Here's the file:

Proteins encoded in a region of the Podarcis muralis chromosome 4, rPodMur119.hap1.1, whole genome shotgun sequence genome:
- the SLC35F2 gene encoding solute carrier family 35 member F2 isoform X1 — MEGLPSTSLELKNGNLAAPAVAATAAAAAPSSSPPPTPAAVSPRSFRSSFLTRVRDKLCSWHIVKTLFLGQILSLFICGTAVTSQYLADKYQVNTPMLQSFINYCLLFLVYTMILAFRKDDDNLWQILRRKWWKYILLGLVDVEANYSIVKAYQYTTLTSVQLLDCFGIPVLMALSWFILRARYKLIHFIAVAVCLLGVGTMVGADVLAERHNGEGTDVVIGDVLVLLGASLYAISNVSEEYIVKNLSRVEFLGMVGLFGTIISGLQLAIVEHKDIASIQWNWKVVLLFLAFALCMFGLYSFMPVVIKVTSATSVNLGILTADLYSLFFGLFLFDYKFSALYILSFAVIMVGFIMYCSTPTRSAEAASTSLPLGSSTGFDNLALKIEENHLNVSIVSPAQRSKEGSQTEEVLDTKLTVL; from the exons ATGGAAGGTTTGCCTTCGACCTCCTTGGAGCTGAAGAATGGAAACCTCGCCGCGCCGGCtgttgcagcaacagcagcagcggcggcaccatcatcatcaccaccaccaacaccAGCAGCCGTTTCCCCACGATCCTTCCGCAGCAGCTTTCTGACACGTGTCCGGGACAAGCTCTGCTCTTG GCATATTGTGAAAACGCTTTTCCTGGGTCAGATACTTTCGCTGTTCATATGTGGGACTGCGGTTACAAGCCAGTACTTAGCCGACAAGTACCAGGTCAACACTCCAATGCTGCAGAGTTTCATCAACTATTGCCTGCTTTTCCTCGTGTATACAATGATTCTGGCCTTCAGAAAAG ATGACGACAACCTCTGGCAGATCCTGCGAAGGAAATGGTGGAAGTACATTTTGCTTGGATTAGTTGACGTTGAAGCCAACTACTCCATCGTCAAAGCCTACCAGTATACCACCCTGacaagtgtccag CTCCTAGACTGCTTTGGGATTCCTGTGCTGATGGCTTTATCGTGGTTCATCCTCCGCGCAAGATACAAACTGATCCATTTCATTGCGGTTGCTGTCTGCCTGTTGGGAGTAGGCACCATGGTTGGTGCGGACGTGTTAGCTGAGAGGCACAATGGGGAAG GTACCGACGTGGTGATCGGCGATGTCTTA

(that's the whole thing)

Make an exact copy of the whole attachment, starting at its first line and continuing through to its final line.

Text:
Proteins encoded in a region of the Podarcis muralis chromosome 4, rPodMur119.hap1.1, whole genome shotgun sequence genome:
- the SLC35F2 gene encoding solute carrier family 35 member F2 isoform X1 — MEGLPSTSLELKNGNLAAPAVAATAAAAAPSSSPPPTPAAVSPRSFRSSFLTRVRDKLCSWHIVKTLFLGQILSLFICGTAVTSQYLADKYQVNTPMLQSFINYCLLFLVYTMILAFRKDDDNLWQILRRKWWKYILLGLVDVEANYSIVKAYQYTTLTSVQLLDCFGIPVLMALSWFILRARYKLIHFIAVAVCLLGVGTMVGADVLAERHNGEGTDVVIGDVLVLLGASLYAISNVSEEYIVKNLSRVEFLGMVGLFGTIISGLQLAIVEHKDIASIQWNWKVVLLFLAFALCMFGLYSFMPVVIKVTSATSVNLGILTADLYSLFFGLFLFDYKFSALYILSFAVIMVGFIMYCSTPTRSAEAASTSLPLGSSTGFDNLALKIEENHLNVSIVSPAQRSKEGSQTEEVLDTKLTVL; from the exons ATGGAAGGTTTGCCTTCGACCTCCTTGGAGCTGAAGAATGGAAACCTCGCCGCGCCGGCtgttgcagcaacagcagcagcggcggcaccatcatcatcaccaccaccaacaccAGCAGCCGTTTCCCCACGATCCTTCCGCAGCAGCTTTCTGACACGTGTCCGGGACAAGCTCTGCTCTTG GCATATTGTGAAAACGCTTTTCCTGGGTCAGATACTTTCGCTGTTCATATGTGGGACTGCGGTTACAAGCCAGTACTTAGCCGACAAGTACCAGGTCAACACTCCAATGCTGCAGAGTTTCATCAACTATTGCCTGCTTTTCCTCGTGTATACAATGATTCTGGCCTTCAGAAAAG ATGACGACAACCTCTGGCAGATCCTGCGAAGGAAATGGTGGAAGTACATTTTGCTTGGATTAGTTGACGTTGAAGCCAACTACTCCATCGTCAAAGCCTACCAGTATACCACCCTGacaagtgtccag CTCCTAGACTGCTTTGGGATTCCTGTGCTGATGGCTTTATCGTGGTTCATCCTCCGCGCAAGATACAAACTGATCCATTTCATTGCGGTTGCTGTCTGCCTGTTGGGAGTAGGCACCATGGTTGGTGCGGACGTGTTAGCTGAGAGGCACAATGGGGAAG GTACCGACGTGGTGATCGGCGATGTCTTA